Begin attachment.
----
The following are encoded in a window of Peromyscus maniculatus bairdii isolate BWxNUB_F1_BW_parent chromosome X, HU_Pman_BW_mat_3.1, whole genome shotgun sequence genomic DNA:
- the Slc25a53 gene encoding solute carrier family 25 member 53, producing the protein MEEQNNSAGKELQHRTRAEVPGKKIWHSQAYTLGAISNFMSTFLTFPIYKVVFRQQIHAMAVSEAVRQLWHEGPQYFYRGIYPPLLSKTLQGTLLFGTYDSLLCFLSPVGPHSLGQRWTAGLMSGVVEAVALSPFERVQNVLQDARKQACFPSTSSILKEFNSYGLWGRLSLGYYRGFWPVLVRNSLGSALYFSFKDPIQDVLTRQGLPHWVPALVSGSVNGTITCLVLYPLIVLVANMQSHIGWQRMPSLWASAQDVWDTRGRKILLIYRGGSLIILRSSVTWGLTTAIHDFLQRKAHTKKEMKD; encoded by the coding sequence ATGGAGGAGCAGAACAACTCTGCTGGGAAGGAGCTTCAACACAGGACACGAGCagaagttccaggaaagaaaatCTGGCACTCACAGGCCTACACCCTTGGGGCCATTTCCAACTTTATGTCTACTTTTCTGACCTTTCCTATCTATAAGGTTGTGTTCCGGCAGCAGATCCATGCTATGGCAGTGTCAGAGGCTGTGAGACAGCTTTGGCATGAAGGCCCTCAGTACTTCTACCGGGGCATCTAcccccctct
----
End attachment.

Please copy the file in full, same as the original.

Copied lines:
The following are encoded in a window of Peromyscus maniculatus bairdii isolate BWxNUB_F1_BW_parent chromosome X, HU_Pman_BW_mat_3.1, whole genome shotgun sequence genomic DNA:
- the Slc25a53 gene encoding solute carrier family 25 member 53, producing the protein MEEQNNSAGKELQHRTRAEVPGKKIWHSQAYTLGAISNFMSTFLTFPIYKVVFRQQIHAMAVSEAVRQLWHEGPQYFYRGIYPPLLSKTLQGTLLFGTYDSLLCFLSPVGPHSLGQRWTAGLMSGVVEAVALSPFERVQNVLQDARKQACFPSTSSILKEFNSYGLWGRLSLGYYRGFWPVLVRNSLGSALYFSFKDPIQDVLTRQGLPHWVPALVSGSVNGTITCLVLYPLIVLVANMQSHIGWQRMPSLWASAQDVWDTRGRKILLIYRGGSLIILRSSVTWGLTTAIHDFLQRKAHTKKEMKD; encoded by the coding sequence ATGGAGGAGCAGAACAACTCTGCTGGGAAGGAGCTTCAACACAGGACACGAGCagaagttccaggaaagaaaatCTGGCACTCACAGGCCTACACCCTTGGGGCCATTTCCAACTTTATGTCTACTTTTCTGACCTTTCCTATCTATAAGGTTGTGTTCCGGCAGCAGATCCATGCTATGGCAGTGTCAGAGGCTGTGAGACAGCTTTGGCATGAAGGCCCTCAGTACTTCTACCGGGGCATCTAcccccctct